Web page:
Recently, a Mallard Fillmore comic strip covered the subject of abused apostrophes. “An epidemic’s on the loose: chronic apostrophe abuse . . . Apostrophes do not belong on every word that ends in ‘s’! That’s just an apostrophic mess!
“Apostrophes are, without doubt, used when you leave a letter out . . . or, if you want to show possession. That’s it. That’s all. End of lesson.”
Don’t we wish it were that simple?
How many abused apostrophes can you find in these sentences? Circle every one that should not be there.
1. Trying to keep up with the Jones’s is foolish.
2. We were happy when we read John Dubois’ article in the magazine. 3. The Williamses’s daughter is getting married soon.
4. Brenna is a member of the graduating class of ‘05.
5. James’s and John’s mother asked Jesus for a special favor.
6. James and John’s shoes were covered with mud.
7. Jeri learned her ABC’s when she was three years old.
8. Mind your ps and qs.
(Unless otherwise stated, the following rules were taken from The Chicago Manual of Style, 15th edition.)
All of the above sentences have apostrophe abuse problems.
1. Rule: “An apostrophe is never used to form the plural of a family name.” Correct: Trying to keep up with the Joneses is foolish.
2. Rule: “The possessive of most singular nouns is formed by adding an apostrophe and an s.” Correct: We were happy when we read John Dubois’s article in the magazine.
• Exception to the rule from The Elements of Style by Strunk and White: “Exceptions are the possessives of ancient proper names ending in ‐es and ‐is, the possessive Jesus’, and such forms as for conscience’ sake, for righteousness’ sake. But such forms as Moses’ Laws, Isis’ temple are commonly replaced by the laws of Moses the temple of Isis”
3. Rule: “The possessive of plural nouns (except for a few irregular plurals that do not end in s) [is formed] by adding an apostrophe only.”
Correct: The Williamses’ daughter is getting married soon.
4. Rule: “In informal contexts the first two digits of a particular year are often replaced by an apostrophe (not an opening single quotation mark).”
The example is incorrect because an opening single quotation mark is used. An opening quotation mark (single or double) turns toward the letter following it. A closing quotation mark turns toward the letter preceding it.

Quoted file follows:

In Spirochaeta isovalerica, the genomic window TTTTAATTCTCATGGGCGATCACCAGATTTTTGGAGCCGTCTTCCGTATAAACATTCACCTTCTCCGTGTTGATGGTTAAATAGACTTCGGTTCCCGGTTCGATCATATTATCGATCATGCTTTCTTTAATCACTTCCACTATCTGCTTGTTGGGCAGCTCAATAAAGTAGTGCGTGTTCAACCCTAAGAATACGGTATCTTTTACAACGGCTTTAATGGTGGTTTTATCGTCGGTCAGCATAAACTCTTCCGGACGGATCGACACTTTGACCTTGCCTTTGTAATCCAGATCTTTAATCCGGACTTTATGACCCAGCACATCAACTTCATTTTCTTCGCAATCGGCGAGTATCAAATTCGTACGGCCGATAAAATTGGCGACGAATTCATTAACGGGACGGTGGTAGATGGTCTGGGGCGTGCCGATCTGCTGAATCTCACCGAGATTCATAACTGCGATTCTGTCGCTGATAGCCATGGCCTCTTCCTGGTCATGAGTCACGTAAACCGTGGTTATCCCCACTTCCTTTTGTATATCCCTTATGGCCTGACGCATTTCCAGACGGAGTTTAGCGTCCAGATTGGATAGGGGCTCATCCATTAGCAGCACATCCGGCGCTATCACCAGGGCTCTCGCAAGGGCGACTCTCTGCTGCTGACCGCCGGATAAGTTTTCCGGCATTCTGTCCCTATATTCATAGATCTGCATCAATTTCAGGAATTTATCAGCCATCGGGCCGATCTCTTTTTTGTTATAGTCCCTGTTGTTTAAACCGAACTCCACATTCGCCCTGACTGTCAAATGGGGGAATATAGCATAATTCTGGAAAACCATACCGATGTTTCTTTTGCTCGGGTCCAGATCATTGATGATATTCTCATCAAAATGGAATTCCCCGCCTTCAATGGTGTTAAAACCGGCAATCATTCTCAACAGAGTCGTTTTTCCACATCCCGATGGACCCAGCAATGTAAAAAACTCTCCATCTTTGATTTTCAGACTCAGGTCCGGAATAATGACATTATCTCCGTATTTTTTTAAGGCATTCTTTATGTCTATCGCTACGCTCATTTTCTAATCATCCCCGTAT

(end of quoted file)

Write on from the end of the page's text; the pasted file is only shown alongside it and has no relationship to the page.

- “Did he say ‘I don’t know’?”
- An apostrophe is always a single closing quotation mark—turned toward the letter preceding it (e.g., it’s, can’t, Mary’s).
When typing ‘05, the computer automatically inserts an opening quotation mark, assuming you are starting a new quotation. The best way I know to deal with this is to type an opening quotation mark (single or plural) at the beginning of the word or term where you need a closing quotation mark. Then, immediately type another quotation mark; it will be a closing quotation mark. Use the back arrow to move the cursor to the first quotation mark and delete it; the closing mark will remain in the place where it is needed, such as: ’05.
- If you know a simpler way, please let us know.
5. Rule: “Closely linked nouns are considered a single unit in forming the possessive when the entity ‘possessed’ is the same for both; only the second element takes the possessive form.” Since James and John have the same mother, only John is possessive.
- Correct: James and John’s mother asked Jesus for a special favor.
6. Rule: “When the entities are different, both nouns take the possessive form.” James and John do not share shoes, so both take the possessive form.
Correct: James’s and John’s shoes were covered with mud.
7. Rule: “Capital letters used as words, abbreviations that contain no interior periods, and numerals used as nouns form the plural by adding s.”
Correct: Jeri learned her ABCs when she was three years old.
8. Rule: “To avoid confusion, the plural of single lowercase letters is formed by adding an apostrophe before the s. The s is Roman [plain font] even when the letter is italic.”
Correct: Mind your p’s and q’s.
There are many more rules regarding use of the apostrophe, but these will give you a good basic understanding.
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